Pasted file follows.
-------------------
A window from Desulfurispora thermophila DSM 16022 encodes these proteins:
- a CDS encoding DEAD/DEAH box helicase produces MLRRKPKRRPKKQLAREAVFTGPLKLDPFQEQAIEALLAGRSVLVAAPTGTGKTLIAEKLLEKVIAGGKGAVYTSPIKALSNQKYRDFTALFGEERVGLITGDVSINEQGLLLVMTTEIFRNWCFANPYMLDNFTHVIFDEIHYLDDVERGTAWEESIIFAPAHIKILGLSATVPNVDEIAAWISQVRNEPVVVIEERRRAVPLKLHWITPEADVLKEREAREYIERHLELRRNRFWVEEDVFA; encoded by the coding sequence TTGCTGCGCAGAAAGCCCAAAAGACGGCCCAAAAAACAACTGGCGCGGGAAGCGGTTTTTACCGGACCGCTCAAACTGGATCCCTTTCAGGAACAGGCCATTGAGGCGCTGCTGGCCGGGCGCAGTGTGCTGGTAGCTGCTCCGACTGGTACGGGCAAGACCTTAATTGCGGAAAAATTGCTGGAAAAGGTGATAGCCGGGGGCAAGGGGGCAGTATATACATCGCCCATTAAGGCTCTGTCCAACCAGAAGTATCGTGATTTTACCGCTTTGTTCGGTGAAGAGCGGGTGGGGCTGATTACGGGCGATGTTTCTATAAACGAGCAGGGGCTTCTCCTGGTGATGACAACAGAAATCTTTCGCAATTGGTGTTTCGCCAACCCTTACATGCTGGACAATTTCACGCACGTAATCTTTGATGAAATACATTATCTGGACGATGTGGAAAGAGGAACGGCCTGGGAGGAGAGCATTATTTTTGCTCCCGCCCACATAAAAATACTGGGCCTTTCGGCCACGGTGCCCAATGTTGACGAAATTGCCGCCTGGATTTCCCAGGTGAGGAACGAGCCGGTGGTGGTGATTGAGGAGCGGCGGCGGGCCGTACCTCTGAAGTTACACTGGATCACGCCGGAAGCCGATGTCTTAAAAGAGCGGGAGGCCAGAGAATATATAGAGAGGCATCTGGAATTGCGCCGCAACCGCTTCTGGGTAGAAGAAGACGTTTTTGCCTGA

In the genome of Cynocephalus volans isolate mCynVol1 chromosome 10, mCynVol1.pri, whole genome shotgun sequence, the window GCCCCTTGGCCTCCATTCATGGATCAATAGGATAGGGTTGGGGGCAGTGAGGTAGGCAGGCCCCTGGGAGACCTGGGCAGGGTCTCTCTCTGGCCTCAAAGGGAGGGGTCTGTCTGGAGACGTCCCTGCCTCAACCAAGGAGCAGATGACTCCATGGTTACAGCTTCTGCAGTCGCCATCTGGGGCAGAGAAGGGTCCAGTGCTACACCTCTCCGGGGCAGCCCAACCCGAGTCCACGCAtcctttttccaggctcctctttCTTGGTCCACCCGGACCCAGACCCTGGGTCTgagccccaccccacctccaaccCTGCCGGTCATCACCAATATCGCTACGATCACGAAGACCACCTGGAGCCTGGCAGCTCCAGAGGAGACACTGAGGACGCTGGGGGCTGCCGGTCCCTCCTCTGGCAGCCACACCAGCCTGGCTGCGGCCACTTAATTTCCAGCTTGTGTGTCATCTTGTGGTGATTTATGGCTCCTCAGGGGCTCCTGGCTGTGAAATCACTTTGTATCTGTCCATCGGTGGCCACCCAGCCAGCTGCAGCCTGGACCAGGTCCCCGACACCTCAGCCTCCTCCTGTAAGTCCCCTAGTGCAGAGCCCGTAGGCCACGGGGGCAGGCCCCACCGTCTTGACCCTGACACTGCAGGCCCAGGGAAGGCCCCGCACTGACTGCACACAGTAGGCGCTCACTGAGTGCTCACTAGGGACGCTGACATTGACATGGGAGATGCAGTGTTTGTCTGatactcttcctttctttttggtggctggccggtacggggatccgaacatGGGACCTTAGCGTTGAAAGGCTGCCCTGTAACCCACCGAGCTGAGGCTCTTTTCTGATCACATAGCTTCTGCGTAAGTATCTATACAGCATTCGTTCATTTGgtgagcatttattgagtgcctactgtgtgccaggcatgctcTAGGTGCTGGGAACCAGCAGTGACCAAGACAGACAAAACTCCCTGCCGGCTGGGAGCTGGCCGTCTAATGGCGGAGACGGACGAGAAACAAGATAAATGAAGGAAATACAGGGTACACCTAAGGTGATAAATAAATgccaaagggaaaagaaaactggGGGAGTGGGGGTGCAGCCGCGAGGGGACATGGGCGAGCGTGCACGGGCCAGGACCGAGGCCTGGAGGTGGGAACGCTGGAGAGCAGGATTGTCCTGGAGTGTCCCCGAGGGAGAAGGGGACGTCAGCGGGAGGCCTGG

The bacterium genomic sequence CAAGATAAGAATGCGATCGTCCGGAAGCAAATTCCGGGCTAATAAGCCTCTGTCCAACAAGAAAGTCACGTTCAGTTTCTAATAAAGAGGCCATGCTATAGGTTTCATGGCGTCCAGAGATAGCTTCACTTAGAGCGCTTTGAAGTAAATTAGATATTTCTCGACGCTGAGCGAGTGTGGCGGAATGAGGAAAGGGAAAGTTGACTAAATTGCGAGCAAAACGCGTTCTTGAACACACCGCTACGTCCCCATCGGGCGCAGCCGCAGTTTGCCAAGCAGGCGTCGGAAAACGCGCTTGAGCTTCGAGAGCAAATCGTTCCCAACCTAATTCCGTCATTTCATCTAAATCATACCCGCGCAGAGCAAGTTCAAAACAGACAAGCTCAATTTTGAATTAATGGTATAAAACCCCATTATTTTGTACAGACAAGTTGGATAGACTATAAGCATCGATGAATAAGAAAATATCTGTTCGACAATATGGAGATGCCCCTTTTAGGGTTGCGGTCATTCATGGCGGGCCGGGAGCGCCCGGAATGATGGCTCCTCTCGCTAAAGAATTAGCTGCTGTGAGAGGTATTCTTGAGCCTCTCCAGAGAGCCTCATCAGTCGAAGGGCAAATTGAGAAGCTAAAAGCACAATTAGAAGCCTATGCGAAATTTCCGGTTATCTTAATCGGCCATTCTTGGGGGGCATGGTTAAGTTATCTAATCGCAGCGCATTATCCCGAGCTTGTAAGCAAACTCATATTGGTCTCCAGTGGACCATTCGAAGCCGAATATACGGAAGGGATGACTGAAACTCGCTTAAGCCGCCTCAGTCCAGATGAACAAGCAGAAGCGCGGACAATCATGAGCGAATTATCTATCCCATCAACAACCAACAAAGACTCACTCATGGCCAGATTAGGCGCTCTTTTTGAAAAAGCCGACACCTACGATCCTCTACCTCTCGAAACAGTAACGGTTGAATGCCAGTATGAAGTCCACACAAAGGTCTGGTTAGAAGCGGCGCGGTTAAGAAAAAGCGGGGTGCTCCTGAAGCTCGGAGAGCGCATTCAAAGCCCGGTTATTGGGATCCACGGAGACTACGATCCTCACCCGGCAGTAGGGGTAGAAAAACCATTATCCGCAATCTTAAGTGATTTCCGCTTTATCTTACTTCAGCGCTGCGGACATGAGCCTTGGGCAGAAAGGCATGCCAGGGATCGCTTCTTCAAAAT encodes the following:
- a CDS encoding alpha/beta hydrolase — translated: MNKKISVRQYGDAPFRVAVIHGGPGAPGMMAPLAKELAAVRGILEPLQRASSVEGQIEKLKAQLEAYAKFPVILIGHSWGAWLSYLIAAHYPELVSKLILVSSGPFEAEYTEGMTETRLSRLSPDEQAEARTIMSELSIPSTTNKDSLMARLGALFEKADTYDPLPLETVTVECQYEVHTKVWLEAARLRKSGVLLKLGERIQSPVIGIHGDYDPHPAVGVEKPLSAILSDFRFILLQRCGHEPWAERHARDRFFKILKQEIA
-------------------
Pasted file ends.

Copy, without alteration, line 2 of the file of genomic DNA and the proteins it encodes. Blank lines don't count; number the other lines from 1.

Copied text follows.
- a CDS encoding DEAD/DEAH box helicase produces MLRRKPKRRPKKQLAREAVFTGPLKLDPFQEQAIEALLAGRSVLVAAPTGTGKTLIAEKLLEKVIAGGKGAVYTSPIKALSNQKYRDFTALFGEERVGLITGDVSINEQGLLLVMTTEIFRNWCFANPYMLDNFTHVIFDEIHYLDDVERGTAWEESIIFAPAHIKILGLSATVPNVDEIAAWISQVRNEPVVVIEERRRAVPLKLHWITPEADVLKEREAREYIERHLELRRNRFWVEEDVFA; encoded by the coding sequence TTGCTGCGCAGAAAGCCCAAAAGACGGCCCAAAAAACAACTGGCGCGGGAAGCGGTTTTTACCGGACCGCTCAAACTGGATCCCTTTCAGGAACAGGCCATTGAGGCGCTGCTGGCCGGGCGCAGTGTGCTGGTAGCTGCTCCGACTGGTACGGGCAAGACCTTAATTGCGGAAAAATTGCTGGAAAAGGTGATAGCCGGGGGCAAGGGGGCAGTATATACATCGCCCATTAAGGCTCTGTCCAACCAGAAGTATCGTGATTTTACCGCTTTGTTCGGTGAAGAGCGGGTGGGGCTGATTACGGGCGATGTTTCTATAAACGAGCAGGGGCTTCTCCTGGTGATGACAACAGAAATCTTTCGCAATTGGTGTTTCGCCAACCCTTACATGCTGGACAATTTCACGCACGTAATCTTTGATGAAATACATTATCTGGACGATGTGGAAAGAGGAACGGCCTGGGAGGAGAGCATTATTTTTGCTCCCGCCCACATAAAAATACTGGGCCTTTCGGCCACGGTGCCCAATGTTGACGAAATTGCCGCCTGGATTTCCCAGGTGAGGAACGAGCCGGTGGTGGTGATTGAGGAGCGGCGGCGGGCCGTACCTCTGAAGTTACACTGGATCACGCCGGAAGCCGATGTCTTAAAAGAGCGGGAGGCCAGAGAATATATAGAGAGGCATCTGGAATTGCGCCGCAACCGCTTCTGGGTAGAAGAAGACGTTTTTGCCTGA